A cliffhanger season finale of Strange New Worlds challenges a few forms of hegemony, and asks us how fear serves in our lives.
I’ll admit, it’s been tough to wrap up this season of Strange New Worlds, knowing that the ongoing writers and actors’ strikes all but guarantee a long delay before Season 3. Season 2 also ends on a cliffhanger, which makes not only the wait but also the write-up a bit more challenging. However, what really had me dragging my feet with talking about “Hegemony” was a changing view of the episode over the last few days. When I first watched it last Thursday, I let the wave of action thrill and delight. Since then, I’ve been sitting with all the set-up, and wondering if it did enough. I suppose time alone will tell.
Granted, there is a wonderful new character in this episode, whose presence affirms that SNW is moving closer to The Original Series canon, and might even be creating space for the series to transition into a reboot. Lots of room for speculation! But as we close off this season of SNW reviews, we’ll try to focus on the series as it currently stands, on its own merits and goofs.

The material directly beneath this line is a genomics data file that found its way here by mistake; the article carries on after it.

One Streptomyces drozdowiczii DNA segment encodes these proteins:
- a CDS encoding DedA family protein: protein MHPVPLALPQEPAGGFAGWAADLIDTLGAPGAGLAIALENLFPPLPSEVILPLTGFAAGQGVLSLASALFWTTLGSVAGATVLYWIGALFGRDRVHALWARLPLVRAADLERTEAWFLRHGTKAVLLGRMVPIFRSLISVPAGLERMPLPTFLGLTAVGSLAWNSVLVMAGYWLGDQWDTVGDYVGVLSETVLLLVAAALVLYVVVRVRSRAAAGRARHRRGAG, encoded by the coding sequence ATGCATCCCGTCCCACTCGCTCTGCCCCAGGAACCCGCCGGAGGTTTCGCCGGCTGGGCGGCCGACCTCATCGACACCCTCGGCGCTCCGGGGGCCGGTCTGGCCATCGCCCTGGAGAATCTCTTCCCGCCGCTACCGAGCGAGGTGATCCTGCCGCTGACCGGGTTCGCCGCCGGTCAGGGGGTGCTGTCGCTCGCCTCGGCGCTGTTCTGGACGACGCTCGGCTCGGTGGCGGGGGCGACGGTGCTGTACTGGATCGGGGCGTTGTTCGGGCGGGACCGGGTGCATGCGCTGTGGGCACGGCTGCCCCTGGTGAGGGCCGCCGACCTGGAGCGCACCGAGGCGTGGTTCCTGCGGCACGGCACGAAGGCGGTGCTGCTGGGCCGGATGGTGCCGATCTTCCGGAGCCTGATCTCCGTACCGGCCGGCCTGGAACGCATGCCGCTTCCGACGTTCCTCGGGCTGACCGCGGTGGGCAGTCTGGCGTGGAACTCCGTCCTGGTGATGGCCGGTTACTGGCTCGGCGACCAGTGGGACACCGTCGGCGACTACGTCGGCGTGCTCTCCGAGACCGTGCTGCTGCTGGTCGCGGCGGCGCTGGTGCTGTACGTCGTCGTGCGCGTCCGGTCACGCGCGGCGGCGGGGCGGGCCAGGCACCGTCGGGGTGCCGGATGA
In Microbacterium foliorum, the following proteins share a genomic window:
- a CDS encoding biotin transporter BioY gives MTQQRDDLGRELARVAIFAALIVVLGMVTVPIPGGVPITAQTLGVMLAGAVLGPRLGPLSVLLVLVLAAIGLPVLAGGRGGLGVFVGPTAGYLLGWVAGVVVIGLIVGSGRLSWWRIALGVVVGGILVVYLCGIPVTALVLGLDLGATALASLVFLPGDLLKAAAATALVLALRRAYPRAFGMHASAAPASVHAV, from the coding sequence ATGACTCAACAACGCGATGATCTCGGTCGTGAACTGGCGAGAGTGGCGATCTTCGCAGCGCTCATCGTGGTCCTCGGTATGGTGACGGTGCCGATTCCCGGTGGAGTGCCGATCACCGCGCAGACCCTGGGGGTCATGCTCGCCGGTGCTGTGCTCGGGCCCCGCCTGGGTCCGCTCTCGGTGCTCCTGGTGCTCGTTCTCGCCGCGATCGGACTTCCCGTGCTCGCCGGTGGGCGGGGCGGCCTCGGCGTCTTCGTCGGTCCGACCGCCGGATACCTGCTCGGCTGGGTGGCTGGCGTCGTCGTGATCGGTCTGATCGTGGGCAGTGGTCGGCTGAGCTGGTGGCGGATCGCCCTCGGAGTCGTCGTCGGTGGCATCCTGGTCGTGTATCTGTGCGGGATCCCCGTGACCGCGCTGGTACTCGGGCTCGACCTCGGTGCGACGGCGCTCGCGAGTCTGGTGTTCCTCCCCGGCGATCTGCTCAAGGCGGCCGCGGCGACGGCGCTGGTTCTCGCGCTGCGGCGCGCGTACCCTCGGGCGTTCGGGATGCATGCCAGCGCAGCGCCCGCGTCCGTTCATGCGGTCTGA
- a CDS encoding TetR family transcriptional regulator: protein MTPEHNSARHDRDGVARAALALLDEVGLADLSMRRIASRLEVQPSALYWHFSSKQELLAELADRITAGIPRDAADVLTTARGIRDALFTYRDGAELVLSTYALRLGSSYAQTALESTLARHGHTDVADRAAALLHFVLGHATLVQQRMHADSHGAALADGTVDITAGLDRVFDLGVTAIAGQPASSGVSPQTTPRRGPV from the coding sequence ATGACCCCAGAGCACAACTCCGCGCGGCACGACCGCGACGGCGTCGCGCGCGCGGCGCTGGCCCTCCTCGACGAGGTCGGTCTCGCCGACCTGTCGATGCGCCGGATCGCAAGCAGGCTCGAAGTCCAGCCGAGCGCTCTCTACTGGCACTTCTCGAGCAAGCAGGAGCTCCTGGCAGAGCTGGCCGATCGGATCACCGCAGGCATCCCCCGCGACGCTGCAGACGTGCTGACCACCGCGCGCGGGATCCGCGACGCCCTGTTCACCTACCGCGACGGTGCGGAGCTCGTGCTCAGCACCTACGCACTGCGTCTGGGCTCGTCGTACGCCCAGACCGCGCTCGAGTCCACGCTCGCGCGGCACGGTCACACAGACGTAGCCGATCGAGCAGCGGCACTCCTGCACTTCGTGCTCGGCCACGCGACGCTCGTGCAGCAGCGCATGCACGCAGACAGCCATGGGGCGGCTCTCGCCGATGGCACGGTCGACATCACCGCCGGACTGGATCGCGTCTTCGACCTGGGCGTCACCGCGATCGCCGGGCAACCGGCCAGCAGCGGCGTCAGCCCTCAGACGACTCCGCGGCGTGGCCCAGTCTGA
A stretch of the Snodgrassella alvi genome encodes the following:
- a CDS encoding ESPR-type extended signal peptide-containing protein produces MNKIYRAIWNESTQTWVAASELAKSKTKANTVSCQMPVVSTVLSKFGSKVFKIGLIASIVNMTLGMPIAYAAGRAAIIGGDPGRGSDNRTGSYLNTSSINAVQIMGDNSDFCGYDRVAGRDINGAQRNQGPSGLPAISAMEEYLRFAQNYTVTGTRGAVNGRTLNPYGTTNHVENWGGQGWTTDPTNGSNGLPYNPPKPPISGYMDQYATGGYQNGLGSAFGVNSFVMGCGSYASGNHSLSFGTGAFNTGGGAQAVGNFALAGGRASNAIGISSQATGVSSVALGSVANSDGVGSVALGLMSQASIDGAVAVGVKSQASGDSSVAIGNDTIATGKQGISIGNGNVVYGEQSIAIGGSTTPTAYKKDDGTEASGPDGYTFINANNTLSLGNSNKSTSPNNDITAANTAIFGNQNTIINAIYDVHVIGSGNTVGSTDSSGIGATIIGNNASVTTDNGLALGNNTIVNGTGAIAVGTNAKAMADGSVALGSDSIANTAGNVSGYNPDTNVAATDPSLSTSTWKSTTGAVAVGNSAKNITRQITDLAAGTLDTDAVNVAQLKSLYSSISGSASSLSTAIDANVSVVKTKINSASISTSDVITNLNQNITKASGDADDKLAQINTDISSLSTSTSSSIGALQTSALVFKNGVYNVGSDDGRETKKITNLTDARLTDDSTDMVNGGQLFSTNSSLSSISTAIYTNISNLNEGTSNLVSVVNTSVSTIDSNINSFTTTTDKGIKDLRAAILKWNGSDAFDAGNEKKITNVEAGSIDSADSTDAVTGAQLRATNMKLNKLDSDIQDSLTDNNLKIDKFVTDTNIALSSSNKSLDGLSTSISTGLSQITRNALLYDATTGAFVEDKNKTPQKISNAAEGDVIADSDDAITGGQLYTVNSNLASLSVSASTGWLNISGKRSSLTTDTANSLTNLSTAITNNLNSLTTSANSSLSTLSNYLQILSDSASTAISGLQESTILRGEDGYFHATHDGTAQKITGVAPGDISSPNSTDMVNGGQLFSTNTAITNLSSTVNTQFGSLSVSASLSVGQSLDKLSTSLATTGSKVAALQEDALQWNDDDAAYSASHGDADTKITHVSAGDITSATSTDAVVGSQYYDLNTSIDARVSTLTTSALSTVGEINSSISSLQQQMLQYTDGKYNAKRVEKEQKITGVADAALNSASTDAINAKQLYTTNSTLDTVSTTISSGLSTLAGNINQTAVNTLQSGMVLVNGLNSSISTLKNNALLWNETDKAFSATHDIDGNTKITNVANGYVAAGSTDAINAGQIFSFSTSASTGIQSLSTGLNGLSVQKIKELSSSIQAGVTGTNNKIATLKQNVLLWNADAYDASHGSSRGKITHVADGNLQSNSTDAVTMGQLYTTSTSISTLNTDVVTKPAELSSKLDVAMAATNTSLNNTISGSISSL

This was certainly a challenging season, not least for the actor who plays Erica Ortegas, who lost her partner suddenly before filming, and struggled to inhabit the cheerful role to the extent that she did. On-screen, the series also had a significant tightrope to walk, with respect to teasing possible divergences from TOS canon while playing with familiar elements. We had, of course, Spock and Nurse Chapel’s growing relationship, and La’an’s romance with James T. Kirk in an alternate universe, and Captain Pike’s struggle with intimacy in his relationship with Captain Batel, knowing full well that a difficult destiny awaits him.
Considering how relentlessly horny the original Enterprise crew was, it’s no surprise that this latest Trek spin-off has continued the long tradition of workplace romance in Starfleet. Perhaps more surprising is that the series this season also focused on celebrating Uhura’s skills and establishing her comfort in being solo, effectively retconning some of TOS‘s flirtations between Uhura and Spock to develop a much more grounded and comfortably platonic camaraderie. Good.